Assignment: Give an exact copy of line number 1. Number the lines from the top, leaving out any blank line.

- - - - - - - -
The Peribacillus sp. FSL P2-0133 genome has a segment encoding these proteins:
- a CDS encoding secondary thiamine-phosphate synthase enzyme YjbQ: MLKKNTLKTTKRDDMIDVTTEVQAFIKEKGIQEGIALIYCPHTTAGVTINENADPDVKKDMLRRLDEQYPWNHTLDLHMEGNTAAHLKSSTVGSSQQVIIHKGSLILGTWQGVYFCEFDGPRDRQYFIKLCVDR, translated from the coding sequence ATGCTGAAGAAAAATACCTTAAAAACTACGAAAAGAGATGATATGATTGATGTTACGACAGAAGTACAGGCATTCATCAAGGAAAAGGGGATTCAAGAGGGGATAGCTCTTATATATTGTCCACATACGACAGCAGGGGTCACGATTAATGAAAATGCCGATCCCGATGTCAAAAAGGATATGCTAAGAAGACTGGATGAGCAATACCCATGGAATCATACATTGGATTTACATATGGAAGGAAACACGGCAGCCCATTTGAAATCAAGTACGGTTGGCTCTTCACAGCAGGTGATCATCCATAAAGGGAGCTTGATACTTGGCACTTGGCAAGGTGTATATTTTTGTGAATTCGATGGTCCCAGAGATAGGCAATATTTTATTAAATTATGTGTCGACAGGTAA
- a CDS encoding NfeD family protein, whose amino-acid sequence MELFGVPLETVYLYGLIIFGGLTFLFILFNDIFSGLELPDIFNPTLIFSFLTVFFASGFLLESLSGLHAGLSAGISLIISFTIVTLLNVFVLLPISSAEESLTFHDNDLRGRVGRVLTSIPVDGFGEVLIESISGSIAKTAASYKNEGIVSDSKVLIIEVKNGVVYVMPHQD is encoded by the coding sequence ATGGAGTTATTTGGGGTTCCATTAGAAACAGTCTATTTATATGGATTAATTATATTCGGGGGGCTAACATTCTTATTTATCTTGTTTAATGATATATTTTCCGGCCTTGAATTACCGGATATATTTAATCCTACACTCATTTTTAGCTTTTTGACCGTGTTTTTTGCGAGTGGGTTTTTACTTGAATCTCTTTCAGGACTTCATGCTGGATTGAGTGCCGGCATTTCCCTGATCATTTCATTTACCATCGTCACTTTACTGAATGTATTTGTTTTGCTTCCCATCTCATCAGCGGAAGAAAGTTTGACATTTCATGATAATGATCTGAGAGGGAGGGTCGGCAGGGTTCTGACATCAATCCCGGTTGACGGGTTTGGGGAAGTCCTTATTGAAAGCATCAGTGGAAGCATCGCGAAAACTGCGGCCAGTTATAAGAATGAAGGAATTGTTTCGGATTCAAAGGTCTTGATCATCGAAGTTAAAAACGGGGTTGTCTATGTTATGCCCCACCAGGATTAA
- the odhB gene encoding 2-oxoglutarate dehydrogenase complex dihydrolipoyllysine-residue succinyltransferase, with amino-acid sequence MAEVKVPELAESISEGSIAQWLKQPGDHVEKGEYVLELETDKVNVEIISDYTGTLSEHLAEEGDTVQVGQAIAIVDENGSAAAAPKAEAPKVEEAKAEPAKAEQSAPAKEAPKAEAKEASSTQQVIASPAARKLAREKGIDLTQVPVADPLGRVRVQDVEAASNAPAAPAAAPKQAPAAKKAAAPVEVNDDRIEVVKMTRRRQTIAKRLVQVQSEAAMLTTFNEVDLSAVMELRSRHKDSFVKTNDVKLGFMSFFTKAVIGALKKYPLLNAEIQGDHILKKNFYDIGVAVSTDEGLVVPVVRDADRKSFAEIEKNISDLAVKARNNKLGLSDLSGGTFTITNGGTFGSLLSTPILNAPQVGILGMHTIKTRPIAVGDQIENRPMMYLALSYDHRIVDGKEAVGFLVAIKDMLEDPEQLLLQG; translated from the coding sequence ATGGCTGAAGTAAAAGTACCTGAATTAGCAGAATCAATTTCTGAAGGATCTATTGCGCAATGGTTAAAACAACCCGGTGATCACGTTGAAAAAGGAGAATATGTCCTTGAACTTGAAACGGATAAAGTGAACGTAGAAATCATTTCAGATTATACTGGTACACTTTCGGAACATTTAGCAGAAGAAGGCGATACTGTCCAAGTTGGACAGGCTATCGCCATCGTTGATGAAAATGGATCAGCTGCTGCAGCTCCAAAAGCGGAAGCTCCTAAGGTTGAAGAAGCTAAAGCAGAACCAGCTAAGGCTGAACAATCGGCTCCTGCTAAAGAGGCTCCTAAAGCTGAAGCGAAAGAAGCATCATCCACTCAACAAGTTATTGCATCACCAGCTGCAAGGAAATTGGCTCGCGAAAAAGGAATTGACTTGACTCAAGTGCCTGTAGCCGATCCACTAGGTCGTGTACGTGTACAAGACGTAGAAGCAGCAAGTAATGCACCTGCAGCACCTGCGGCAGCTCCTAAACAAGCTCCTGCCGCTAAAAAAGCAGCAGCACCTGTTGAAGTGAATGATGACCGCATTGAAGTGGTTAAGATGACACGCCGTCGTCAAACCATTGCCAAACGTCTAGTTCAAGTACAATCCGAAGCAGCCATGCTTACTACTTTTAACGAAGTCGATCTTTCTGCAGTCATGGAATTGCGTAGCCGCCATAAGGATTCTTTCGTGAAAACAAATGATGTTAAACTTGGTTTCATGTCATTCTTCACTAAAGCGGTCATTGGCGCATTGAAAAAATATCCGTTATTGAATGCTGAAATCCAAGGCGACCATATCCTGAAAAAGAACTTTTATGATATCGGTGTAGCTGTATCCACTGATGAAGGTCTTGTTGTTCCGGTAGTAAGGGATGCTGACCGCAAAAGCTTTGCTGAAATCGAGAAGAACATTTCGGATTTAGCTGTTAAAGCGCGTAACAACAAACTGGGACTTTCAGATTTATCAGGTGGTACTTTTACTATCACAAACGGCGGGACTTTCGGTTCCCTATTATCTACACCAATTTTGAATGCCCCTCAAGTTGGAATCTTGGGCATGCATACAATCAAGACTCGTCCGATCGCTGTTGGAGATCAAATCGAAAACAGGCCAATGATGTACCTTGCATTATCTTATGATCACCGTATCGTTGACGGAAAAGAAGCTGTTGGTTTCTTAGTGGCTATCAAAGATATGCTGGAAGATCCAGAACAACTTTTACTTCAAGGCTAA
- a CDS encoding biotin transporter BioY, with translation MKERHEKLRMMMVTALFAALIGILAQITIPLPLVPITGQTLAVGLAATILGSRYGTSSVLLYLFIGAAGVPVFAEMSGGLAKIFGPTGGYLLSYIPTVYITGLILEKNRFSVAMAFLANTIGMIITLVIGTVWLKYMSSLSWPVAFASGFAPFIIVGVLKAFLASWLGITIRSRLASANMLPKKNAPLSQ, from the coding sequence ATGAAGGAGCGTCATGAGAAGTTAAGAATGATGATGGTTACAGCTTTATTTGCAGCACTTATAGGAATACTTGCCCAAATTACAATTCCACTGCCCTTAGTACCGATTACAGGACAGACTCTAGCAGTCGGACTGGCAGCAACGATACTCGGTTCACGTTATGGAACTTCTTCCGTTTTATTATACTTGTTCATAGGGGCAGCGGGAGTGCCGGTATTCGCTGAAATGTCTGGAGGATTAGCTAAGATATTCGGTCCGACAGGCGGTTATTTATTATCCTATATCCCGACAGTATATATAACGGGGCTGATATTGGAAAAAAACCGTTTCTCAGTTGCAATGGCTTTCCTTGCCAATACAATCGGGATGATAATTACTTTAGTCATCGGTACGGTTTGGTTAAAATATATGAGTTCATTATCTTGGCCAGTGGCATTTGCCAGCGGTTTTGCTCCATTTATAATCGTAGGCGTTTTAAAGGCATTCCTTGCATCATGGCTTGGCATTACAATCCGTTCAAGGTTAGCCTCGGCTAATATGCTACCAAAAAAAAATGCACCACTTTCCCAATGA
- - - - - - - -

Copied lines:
The Peribacillus sp. FSL P2-0133 genome has a segment encoding these proteins: